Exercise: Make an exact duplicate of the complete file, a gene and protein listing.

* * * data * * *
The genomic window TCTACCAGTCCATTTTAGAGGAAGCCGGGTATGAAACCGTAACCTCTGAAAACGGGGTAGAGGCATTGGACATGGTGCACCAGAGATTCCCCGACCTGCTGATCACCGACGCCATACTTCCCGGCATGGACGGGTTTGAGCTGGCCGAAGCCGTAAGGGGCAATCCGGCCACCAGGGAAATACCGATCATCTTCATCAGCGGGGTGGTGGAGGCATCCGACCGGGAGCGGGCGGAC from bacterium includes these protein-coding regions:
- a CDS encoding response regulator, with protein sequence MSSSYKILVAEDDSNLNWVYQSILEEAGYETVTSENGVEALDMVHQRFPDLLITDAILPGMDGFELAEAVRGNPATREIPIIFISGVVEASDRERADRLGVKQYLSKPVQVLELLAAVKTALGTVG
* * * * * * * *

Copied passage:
The genomic window TCTACCAGTCCATTTTAGAGGAAGCCGGGTATGAAACCGTAACCTCTGAAAACGGGGTAGAGGCATTGGACATGGTGCACCAGAGATTCCCCGACCTGCTGATCACCGACGCCATACTTCCCGGCATGGACGGGTTTGAGCTGGCCGAAGCCGTAAGGGGCAATCCGGCCACCAGGGAAATACCGATCATCTTCATCAGCGGGGTGGTGGAGGCATCCGACCGGGAGCGGGCGGAC from bacterium includes these protein-coding regions:
- a CDS encoding response regulator, with protein sequence MSSSYKILVAEDDSNLNWVYQSILEEAGYETVTSENGVEALDMVHQRFPDLLITDAILPGMDGFELAEAVRGNPATREIPIIFISGVVEASDRERADRLGVKQYLSKPVQVLELLAAVKTALGTVG